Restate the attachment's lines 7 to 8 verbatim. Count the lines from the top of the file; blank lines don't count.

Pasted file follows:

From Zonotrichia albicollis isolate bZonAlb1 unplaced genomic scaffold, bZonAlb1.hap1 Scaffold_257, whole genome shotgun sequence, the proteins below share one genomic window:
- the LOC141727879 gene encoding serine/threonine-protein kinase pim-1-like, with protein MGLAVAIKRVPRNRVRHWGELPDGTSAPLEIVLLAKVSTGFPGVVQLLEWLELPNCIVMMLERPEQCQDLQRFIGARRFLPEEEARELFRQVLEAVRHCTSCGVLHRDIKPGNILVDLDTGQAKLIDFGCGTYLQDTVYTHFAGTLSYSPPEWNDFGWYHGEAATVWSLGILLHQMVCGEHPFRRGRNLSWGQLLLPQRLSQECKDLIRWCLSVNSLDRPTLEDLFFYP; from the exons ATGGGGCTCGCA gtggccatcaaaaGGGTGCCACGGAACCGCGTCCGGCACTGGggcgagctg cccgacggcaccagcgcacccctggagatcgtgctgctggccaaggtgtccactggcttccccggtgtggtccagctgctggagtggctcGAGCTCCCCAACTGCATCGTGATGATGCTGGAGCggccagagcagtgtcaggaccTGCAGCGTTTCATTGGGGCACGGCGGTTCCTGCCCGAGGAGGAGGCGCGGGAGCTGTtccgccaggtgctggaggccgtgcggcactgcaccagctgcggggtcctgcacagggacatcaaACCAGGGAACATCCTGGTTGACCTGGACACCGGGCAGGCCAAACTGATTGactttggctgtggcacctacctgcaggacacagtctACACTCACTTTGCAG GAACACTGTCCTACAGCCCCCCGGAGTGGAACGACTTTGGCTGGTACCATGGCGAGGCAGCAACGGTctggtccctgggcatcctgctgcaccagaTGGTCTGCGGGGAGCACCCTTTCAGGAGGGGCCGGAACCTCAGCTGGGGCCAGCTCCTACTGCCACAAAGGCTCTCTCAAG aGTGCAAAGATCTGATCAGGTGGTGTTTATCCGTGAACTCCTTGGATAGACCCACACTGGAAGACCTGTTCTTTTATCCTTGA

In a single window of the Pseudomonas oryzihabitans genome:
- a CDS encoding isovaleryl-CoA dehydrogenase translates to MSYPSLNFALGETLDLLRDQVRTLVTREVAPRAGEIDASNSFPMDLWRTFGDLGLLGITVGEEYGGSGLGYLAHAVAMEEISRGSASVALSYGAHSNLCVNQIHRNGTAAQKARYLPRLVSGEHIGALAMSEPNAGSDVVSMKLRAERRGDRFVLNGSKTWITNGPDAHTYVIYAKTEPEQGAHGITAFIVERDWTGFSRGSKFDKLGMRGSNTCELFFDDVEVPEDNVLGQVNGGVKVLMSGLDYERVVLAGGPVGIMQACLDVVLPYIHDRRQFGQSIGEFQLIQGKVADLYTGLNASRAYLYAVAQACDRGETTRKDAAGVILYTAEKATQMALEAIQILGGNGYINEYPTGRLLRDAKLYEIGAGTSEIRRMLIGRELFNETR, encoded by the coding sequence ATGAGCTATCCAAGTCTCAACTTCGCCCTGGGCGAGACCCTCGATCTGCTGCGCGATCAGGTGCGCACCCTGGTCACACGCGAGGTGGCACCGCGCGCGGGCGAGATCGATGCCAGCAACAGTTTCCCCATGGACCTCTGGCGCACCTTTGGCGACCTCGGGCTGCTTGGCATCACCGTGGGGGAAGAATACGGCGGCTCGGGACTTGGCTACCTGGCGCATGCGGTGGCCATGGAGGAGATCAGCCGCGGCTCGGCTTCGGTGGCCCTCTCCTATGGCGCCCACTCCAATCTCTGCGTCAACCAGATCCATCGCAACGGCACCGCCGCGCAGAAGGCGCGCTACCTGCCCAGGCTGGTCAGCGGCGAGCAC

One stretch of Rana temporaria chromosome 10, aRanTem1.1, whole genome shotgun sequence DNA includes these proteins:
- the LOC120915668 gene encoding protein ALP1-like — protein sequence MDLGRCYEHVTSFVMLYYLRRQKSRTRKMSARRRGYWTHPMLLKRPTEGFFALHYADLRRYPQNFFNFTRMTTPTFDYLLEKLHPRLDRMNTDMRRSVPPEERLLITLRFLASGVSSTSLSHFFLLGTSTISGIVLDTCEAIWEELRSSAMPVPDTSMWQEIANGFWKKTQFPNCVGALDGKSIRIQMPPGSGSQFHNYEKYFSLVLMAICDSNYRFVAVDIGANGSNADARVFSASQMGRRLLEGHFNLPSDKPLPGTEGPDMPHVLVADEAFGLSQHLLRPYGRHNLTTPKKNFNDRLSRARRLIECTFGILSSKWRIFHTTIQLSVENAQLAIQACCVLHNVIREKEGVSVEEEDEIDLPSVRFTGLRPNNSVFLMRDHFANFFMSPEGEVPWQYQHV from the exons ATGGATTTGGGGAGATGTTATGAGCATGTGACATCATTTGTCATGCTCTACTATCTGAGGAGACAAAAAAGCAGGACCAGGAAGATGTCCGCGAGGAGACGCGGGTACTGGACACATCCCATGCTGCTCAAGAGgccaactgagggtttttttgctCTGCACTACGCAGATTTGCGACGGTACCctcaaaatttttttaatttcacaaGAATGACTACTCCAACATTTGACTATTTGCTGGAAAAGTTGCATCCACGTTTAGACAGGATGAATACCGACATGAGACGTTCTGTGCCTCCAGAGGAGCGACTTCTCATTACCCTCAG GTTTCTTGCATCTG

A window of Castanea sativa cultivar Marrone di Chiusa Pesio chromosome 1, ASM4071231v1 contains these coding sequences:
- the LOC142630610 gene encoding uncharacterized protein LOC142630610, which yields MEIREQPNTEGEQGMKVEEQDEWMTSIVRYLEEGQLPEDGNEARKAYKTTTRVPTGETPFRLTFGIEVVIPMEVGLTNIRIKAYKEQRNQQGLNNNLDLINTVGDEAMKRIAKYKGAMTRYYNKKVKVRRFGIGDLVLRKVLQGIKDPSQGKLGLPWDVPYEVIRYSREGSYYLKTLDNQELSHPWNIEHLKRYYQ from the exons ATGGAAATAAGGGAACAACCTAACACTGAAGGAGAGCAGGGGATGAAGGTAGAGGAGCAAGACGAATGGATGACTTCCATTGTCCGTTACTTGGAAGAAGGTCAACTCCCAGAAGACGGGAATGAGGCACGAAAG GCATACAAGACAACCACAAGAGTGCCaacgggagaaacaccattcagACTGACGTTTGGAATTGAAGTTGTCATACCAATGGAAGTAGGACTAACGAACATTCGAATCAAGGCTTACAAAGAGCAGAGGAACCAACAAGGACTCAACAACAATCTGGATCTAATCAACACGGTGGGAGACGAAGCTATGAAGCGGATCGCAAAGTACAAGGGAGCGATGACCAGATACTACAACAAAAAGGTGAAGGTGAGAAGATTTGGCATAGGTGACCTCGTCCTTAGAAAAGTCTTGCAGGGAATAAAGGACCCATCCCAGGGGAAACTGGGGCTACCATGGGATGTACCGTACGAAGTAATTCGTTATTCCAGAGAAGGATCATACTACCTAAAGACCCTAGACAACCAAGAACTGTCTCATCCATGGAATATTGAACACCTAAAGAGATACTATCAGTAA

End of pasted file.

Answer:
A window of Castanea sativa cultivar Marrone di Chiusa Pesio chromosome 1, ASM4071231v1 contains these coding sequences:
- the LOC142630610 gene encoding uncharacterized protein LOC142630610, which yields MEIREQPNTEGEQGMKVEEQDEWMTSIVRYLEEGQLPEDGNEARKAYKTTTRVPTGETPFRLTFGIEVVIPMEVGLTNIRIKAYKEQRNQQGLNNNLDLINTVGDEAMKRIAKYKGAMTRYYNKKVKVRRFGIGDLVLRKVLQGIKDPSQGKLGLPWDVPYEVIRYSREGSYYLKTLDNQELSHPWNIEHLKRYYQ from the exons ATGGAAATAAGGGAACAACCTAACACTGAAGGAGAGCAGGGGATGAAGGTAGAGGAGCAAGACGAATGGATGACTTCCATTGTCCGTTACTTGGAAGAAGGTCAACTCCCAGAAGACGGGAATGAGGCACGAAAG GCATACAAGACAACCACAAGAGTGCCaacgggagaaacaccattcagACTGACGTTTGGAATTGAAGTTGTCATACCAATGGAAGTAGGACTAACGAACATTCGAATCAAGGCTTACAAAGAGCAGAGGAACCAACAAGGACTCAACAACAATCTGGATCTAATCAACACGGTGGGAGACGAAGCTATGAAGCGGATCGCAAAGTACAAGGGAGCGATGACCAGATACTACAACAAAAAGGTGAAGGTGAGAAGATTTGGCATAGGTGACCTCGTCCTTAGAAAAGTCTTGCAGGGAATAAAGGACCCATCCCAGGGGAAACTGGGGCTACCATGGGATGTACCGTACGAAGTAATTCGTTATTCCAGAGAAGGATCATACTACCTAAAGACCCTAGACAACCAAGAACTGTCTCATCCATGGAATATTGAACACCTAAAGAGATACTATCAGTAA